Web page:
Cancer, or malignant tumors, may arise anywhere in the body. The presentations and symptoms differ according to the site of cancer. However, as the disease progresses, the complications arising from an advanced cancer are very similar regardless of the site of origin. Cancers spread to vital organs, triggering a sequence of events leading up to the person's death.
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Metastasis is the spread of cancer cells from the original site of cancer to other distant organs and tissues. This spread usually occurs when the tumor cells gain access to blood or lymph vessels where they circulate and then settle in an organ. After the seedling cancer cells settle, they start to divide and form new growths. Metastasis is the leading cause of death from cancer. Some of the common sites of metastatic growths are the lung, liver, bones of the pelvis and the spine, and the brain.
One of the most common terminal stages of cancer is cachexia. This condition is the extreme wasting -- weight loss -- observed in people with advanced cancer. Wasting is the loss of lean muscle mass and other leans tissues in the body. Although cachexia is commonly associated with loss of appetite, it is not directly caused by a decrease in nutrient intake -- people who receive supplemental feeding sometimes suffer from cachexia. While sometimes appetite stimulants, such as the drug megesterol, can improve a person's appetite, they usually do not slow down the development of malignant cachexia.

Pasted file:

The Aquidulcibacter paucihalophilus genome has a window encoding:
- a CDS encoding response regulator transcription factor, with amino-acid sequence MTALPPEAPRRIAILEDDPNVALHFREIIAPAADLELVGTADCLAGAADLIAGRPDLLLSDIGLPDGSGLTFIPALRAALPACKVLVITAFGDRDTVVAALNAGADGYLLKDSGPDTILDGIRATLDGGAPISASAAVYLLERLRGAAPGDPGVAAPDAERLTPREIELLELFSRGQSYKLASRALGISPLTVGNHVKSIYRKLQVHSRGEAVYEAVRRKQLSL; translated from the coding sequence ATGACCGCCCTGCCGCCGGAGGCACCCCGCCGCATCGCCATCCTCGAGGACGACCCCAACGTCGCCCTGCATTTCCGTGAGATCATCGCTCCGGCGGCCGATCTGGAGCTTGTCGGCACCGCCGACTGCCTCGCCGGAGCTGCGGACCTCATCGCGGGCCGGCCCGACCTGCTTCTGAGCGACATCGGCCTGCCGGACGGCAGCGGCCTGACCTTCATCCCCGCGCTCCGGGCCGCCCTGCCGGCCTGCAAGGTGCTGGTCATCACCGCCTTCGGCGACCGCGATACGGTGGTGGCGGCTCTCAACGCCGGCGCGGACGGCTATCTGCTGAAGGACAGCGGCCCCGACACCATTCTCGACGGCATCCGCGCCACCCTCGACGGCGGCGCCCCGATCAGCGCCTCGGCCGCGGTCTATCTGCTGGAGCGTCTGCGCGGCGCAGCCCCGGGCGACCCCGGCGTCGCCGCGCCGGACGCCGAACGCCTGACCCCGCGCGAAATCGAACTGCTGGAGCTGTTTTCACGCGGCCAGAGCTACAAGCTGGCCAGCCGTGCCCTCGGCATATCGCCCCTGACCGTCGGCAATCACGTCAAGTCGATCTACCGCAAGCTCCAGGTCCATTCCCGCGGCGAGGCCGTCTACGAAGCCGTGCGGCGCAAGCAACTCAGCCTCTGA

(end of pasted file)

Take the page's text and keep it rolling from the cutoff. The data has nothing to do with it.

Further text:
Whether cancer originated in a vital organ or reached it though spread, failure of an affected organ is unavoidable. Also, kidney failure in terminal stages of cancer is a very common occurrence. Renal failure may be caused by mechanisms related to the cancer itself or by the chemotherapy treatments -- toxic to the kidney -- received to eradicate the cancer.